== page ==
SANFORD, N.C. - A North Carolina-based convenience store chain is asking customers in 11 states — mostly across the Southeast — to limit gasoline purchases to 10 gallons as Hurricane Ike shuts down some refineries on the Gulf coast.

Panic at the Pumps?

Small college town in the mountains, Sylva, NC was the scene of chaos fueled by rumor of $6 gasoline and rumors that tomorrow there will be no gas in our surrounding area. There were reports of fighting and streets were clogged so the police and local rescue squad had to assist. While privately owned stations covered their pumps and shut their doors the chain stores had lines over 1/2 mile long around 7 pm tonight. This video was shot around 9 pm after the worst of the lines and traffic was over.

Emergency chiefs urge halt to local gas run

FRANKLIN – Emergency officials in three Western North Carolina counties are urging people to halt local gas runs saying there is no danger of a shortage.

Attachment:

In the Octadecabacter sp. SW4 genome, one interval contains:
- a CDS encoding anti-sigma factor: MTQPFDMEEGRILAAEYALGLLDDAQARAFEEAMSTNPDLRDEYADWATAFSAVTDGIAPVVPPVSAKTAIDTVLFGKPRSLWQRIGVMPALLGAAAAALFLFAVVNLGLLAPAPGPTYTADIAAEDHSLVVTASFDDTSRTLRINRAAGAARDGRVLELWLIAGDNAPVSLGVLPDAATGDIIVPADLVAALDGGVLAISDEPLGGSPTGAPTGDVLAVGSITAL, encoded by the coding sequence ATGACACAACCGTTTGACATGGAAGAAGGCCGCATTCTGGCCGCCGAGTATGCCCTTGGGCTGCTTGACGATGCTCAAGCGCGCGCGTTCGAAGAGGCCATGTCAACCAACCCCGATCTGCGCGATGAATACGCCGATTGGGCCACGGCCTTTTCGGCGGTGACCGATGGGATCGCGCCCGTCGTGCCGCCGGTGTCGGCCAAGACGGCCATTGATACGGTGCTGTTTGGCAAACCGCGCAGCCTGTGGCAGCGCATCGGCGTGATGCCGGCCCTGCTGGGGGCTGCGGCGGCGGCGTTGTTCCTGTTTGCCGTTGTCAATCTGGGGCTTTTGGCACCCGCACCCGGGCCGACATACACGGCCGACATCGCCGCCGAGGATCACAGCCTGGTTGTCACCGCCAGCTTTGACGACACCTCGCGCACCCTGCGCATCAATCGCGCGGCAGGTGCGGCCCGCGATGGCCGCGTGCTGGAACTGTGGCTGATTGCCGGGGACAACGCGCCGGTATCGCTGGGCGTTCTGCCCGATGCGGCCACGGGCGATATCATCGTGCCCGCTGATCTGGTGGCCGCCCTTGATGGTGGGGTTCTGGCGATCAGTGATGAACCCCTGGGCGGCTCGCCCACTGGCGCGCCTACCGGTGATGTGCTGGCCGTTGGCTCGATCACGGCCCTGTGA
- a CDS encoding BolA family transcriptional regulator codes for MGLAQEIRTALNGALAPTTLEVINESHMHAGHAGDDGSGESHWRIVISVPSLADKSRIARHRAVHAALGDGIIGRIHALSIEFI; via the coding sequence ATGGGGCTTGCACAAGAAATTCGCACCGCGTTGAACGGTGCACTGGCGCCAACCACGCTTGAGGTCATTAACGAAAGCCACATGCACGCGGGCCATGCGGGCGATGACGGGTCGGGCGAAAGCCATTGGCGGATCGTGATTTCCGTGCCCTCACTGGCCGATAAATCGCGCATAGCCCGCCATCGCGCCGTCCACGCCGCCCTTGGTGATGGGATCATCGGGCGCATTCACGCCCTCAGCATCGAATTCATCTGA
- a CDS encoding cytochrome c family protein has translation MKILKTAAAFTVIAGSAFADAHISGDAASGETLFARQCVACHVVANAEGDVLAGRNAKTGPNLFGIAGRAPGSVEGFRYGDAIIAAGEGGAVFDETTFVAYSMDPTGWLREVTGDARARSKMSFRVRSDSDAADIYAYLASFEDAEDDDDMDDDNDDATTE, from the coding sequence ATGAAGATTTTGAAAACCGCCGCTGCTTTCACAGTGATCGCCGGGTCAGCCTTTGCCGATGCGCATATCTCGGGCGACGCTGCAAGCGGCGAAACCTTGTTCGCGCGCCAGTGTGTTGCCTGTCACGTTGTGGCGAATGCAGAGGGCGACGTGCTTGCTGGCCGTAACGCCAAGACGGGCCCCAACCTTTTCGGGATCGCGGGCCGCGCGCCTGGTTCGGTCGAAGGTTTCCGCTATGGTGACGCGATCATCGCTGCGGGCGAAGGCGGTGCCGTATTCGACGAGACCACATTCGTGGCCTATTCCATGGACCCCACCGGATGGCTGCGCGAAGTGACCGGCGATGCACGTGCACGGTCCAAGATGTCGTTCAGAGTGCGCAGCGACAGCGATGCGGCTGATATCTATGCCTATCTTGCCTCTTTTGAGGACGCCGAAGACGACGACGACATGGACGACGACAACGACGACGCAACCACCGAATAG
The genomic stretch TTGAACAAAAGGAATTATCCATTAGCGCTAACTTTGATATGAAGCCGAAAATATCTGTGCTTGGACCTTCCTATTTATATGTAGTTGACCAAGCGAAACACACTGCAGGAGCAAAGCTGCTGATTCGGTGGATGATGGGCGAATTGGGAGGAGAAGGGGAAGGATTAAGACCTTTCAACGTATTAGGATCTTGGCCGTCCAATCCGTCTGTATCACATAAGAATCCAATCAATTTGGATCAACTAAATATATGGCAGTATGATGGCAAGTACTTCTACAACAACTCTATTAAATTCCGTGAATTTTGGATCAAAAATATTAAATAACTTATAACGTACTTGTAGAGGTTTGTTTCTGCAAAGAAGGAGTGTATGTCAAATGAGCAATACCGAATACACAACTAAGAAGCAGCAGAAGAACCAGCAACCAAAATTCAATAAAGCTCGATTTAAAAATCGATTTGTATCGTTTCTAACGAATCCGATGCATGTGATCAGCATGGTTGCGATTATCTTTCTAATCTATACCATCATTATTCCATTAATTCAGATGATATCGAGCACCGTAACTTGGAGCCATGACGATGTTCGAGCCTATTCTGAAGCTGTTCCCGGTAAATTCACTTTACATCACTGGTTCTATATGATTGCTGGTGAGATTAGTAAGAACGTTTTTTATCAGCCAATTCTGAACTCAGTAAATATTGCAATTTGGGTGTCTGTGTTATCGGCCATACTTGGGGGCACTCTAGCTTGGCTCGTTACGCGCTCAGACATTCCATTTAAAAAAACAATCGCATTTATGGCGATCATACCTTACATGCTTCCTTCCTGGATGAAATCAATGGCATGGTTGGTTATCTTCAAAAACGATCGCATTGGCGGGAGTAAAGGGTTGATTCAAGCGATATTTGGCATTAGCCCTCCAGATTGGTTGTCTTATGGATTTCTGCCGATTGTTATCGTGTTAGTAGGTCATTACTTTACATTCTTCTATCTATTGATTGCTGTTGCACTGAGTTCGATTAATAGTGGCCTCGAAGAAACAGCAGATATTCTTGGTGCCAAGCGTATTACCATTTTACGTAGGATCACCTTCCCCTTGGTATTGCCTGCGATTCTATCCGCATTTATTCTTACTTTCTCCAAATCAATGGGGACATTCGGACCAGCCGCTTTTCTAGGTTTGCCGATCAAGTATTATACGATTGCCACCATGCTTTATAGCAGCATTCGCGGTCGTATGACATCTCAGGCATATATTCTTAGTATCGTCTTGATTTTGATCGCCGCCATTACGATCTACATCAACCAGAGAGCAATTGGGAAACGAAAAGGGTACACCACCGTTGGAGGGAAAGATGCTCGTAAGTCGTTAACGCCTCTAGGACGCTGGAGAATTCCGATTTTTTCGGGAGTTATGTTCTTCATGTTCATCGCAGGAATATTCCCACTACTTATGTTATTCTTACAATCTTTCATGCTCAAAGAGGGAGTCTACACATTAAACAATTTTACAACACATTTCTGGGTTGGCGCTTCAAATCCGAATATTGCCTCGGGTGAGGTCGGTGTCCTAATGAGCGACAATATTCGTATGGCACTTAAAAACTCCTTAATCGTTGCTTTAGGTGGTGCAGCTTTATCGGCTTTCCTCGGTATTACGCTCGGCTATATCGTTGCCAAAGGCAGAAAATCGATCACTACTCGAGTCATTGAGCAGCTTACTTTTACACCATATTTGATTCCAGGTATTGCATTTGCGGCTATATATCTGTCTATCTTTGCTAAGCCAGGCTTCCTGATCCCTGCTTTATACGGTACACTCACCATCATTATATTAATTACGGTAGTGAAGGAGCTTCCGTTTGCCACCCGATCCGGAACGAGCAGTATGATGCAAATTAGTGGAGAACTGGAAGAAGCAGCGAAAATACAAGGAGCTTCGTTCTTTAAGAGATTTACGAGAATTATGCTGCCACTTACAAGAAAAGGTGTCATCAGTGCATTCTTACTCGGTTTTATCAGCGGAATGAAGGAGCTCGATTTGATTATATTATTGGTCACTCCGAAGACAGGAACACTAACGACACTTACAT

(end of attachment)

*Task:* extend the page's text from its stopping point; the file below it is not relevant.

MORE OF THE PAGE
The price per gallon at one station in Franklin on Thursday jumped from $3.78 a gallon to $4.15 in minutes as long lines started to form, said Warren Cabe, the county’s emergency services director.

Cabe said the run in his county appeared to have started with rumors of a fuel pipeline problem and dramatic price increases.

Dan Pickering on KHOU reporting that shut-ins will affect off-shore platforms but no damage reported yet. Not clear what he is basing that "no damage" statement on- is there real-time data coming from off-shore platforms?

1-3 weeks of refining off-line, according to Dan. Showing video of tanker trucks in CA lined up, presumably to take deliveries East?

Four simultaneous video feeds for those with ADD and broadband here:

Here is Ike's history up to the 1200 UTC, 12 Sep 2008 NHC statement:

Ike apparently has gained some in maximum wind speed, up to 90-kt, but central pressure is up about 10 mb over recent lows. Central pressure is also varying a bit between observations.